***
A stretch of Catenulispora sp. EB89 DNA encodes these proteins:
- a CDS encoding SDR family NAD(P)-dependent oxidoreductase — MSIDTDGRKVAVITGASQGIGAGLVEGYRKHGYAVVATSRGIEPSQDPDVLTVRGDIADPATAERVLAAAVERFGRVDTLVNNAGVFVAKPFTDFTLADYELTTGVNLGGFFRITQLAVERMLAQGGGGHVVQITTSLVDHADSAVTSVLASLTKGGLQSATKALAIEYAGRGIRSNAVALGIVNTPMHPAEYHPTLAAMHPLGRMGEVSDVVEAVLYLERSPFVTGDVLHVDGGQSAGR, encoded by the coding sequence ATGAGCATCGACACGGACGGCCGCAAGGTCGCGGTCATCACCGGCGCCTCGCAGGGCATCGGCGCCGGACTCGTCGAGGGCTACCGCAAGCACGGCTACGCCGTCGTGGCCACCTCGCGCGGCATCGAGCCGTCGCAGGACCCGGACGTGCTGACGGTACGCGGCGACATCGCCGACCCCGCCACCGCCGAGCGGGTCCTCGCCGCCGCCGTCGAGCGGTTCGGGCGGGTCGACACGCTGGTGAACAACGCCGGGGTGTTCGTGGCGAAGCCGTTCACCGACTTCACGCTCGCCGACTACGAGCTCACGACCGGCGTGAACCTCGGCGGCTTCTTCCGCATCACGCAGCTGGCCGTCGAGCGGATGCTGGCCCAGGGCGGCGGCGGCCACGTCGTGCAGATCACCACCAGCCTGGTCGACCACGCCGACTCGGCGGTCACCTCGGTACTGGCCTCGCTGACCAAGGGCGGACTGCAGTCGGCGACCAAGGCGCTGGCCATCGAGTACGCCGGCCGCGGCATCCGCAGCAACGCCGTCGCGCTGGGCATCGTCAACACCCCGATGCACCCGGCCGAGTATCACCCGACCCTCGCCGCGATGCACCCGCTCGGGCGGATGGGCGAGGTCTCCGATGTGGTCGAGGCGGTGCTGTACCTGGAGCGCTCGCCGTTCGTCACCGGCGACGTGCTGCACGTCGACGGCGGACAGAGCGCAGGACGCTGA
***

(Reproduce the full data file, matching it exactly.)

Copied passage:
A stretch of Catenulispora sp. EB89 DNA encodes these proteins:
- a CDS encoding SDR family NAD(P)-dependent oxidoreductase — MSIDTDGRKVAVITGASQGIGAGLVEGYRKHGYAVVATSRGIEPSQDPDVLTVRGDIADPATAERVLAAAVERFGRVDTLVNNAGVFVAKPFTDFTLADYELTTGVNLGGFFRITQLAVERMLAQGGGGHVVQITTSLVDHADSAVTSVLASLTKGGLQSATKALAIEYAGRGIRSNAVALGIVNTPMHPAEYHPTLAAMHPLGRMGEVSDVVEAVLYLERSPFVTGDVLHVDGGQSAGR, encoded by the coding sequence ATGAGCATCGACACGGACGGCCGCAAGGTCGCGGTCATCACCGGCGCCTCGCAGGGCATCGGCGCCGGACTCGTCGAGGGCTACCGCAAGCACGGCTACGCCGTCGTGGCCACCTCGCGCGGCATCGAGCCGTCGCAGGACCCGGACGTGCTGACGGTACGCGGCGACATCGCCGACCCCGCCACCGCCGAGCGGGTCCTCGCCGCCGCCGTCGAGCGGTTCGGGCGGGTCGACACGCTGGTGAACAACGCCGGGGTGTTCGTGGCGAAGCCGTTCACCGACTTCACGCTCGCCGACTACGAGCTCACGACCGGCGTGAACCTCGGCGGCTTCTTCCGCATCACGCAGCTGGCCGTCGAGCGGATGCTGGCCCAGGGCGGCGGCGGCCACGTCGTGCAGATCACCACCAGCCTGGTCGACCACGCCGACTCGGCGGTCACCTCGGTACTGGCCTCGCTGACCAAGGGCGGACTGCAGTCGGCGACCAAGGCGCTGGCCATCGAGTACGCCGGCCGCGGCATCCGCAGCAACGCCGTCGCGCTGGGCATCGTCAACACCCCGATGCACCCGGCCGAGTATCACCCGACCCTCGCCGCGATGCACCCGCTCGGGCGGATGGGCGAGGTCTCCGATGTGGTCGAGGCGGTGCTGTACCTGGAGCGCTCGCCGTTCGTCACCGGCGACGTGCTGCACGTCGACGGCGGACAGAGCGCAGGACGCTGA